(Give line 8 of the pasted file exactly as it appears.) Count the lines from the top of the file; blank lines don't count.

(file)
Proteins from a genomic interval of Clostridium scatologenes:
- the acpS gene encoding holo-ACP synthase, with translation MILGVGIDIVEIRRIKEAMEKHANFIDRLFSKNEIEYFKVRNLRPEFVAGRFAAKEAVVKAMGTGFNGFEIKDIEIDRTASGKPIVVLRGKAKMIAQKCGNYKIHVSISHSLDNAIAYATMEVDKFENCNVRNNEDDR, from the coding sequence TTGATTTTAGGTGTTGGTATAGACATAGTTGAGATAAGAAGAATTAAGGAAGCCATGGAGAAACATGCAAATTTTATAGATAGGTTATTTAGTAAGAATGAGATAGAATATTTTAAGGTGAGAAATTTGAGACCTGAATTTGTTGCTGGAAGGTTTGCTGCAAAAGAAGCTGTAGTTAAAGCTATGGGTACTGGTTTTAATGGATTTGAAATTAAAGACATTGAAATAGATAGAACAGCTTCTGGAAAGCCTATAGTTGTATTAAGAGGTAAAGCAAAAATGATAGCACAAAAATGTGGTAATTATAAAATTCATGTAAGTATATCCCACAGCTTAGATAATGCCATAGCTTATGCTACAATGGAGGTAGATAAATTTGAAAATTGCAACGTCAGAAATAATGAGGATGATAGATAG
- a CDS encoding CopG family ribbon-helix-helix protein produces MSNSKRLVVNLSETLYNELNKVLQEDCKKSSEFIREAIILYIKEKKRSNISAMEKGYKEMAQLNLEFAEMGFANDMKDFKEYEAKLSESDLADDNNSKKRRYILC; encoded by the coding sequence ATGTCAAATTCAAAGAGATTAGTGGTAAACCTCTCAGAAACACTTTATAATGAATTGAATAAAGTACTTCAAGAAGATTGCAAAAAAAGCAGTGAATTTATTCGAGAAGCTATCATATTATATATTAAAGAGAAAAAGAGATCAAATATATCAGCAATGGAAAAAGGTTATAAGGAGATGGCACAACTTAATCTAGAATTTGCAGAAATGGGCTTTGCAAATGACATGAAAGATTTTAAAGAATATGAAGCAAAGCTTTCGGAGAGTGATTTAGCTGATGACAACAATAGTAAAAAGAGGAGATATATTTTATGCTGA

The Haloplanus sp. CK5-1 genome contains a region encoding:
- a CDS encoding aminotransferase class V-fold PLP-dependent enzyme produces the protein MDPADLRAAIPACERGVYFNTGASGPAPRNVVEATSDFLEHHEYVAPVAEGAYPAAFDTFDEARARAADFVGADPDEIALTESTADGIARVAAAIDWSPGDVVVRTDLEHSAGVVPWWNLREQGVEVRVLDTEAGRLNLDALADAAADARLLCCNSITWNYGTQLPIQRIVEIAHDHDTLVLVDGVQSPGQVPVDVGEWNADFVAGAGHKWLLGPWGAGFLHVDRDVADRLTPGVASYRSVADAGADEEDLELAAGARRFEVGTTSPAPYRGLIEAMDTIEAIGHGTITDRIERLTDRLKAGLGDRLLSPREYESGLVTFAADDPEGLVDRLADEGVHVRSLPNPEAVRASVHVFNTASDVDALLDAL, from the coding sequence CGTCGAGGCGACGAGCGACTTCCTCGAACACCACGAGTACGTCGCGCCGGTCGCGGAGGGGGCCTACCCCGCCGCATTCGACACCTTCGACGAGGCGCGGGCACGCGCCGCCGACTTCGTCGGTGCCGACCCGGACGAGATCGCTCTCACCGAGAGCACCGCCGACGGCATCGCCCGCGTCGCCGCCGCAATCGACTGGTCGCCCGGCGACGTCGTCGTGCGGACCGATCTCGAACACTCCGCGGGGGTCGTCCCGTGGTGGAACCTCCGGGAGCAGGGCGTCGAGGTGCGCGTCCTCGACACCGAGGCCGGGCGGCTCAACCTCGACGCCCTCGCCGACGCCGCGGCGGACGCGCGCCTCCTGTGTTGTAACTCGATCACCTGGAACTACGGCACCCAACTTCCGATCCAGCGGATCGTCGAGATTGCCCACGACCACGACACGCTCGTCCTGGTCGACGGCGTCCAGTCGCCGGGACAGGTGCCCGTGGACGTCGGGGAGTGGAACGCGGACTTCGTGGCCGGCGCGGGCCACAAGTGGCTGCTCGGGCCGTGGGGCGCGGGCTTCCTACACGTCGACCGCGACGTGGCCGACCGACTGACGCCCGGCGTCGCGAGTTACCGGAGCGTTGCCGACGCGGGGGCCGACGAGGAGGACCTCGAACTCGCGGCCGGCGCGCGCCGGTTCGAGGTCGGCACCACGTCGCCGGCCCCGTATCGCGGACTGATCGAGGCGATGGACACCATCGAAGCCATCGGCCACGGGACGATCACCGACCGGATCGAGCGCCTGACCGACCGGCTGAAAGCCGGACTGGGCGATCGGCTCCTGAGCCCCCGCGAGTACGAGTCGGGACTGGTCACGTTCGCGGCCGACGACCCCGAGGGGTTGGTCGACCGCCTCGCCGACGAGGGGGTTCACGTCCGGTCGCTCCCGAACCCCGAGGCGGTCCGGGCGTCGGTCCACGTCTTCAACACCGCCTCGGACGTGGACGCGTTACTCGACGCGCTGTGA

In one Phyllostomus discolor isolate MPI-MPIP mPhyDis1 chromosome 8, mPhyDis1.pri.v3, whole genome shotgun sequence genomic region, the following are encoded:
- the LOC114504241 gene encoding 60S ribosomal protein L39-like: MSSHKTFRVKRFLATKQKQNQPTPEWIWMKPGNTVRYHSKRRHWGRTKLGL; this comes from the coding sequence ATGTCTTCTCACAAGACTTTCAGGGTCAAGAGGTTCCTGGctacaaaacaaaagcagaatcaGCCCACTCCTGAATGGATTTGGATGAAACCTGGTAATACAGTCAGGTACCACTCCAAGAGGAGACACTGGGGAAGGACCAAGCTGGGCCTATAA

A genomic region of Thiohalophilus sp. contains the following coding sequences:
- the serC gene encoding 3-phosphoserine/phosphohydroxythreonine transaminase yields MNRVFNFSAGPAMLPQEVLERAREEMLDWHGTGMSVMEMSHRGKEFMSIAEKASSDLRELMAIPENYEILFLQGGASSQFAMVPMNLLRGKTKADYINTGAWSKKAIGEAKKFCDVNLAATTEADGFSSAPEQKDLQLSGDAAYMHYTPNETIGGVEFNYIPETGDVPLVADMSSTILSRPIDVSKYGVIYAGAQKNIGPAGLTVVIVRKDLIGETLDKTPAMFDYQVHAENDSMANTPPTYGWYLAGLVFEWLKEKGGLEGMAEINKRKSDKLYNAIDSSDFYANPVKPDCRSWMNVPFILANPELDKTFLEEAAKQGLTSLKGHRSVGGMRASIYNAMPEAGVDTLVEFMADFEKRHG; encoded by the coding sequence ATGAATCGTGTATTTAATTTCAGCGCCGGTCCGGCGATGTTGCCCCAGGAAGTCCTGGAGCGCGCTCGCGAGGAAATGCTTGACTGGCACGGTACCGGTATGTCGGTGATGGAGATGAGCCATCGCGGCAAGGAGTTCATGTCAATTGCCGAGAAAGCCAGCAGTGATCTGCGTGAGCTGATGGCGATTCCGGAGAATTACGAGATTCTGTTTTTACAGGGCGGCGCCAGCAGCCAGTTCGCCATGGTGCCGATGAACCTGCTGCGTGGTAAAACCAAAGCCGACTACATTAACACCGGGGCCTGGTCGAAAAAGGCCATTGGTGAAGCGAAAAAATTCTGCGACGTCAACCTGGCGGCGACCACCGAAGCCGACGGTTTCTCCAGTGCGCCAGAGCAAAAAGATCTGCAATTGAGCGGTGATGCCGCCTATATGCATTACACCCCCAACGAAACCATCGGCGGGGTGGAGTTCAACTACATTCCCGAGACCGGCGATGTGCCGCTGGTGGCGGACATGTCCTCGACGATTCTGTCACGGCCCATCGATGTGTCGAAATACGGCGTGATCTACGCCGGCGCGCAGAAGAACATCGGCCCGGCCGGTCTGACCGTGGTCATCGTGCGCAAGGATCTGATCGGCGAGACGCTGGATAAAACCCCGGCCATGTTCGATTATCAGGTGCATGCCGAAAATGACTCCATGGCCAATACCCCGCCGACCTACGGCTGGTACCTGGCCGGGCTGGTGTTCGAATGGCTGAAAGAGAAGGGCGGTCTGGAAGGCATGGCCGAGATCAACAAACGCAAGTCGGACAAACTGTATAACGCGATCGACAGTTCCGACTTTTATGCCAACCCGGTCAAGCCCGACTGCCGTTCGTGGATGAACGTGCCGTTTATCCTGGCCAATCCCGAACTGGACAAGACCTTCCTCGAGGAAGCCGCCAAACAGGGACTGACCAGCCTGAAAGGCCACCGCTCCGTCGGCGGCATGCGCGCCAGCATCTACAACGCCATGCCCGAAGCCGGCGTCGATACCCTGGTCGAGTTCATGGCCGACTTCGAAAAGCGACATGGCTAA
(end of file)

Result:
A genomic region of Thiohalophilus sp. contains the following coding sequences: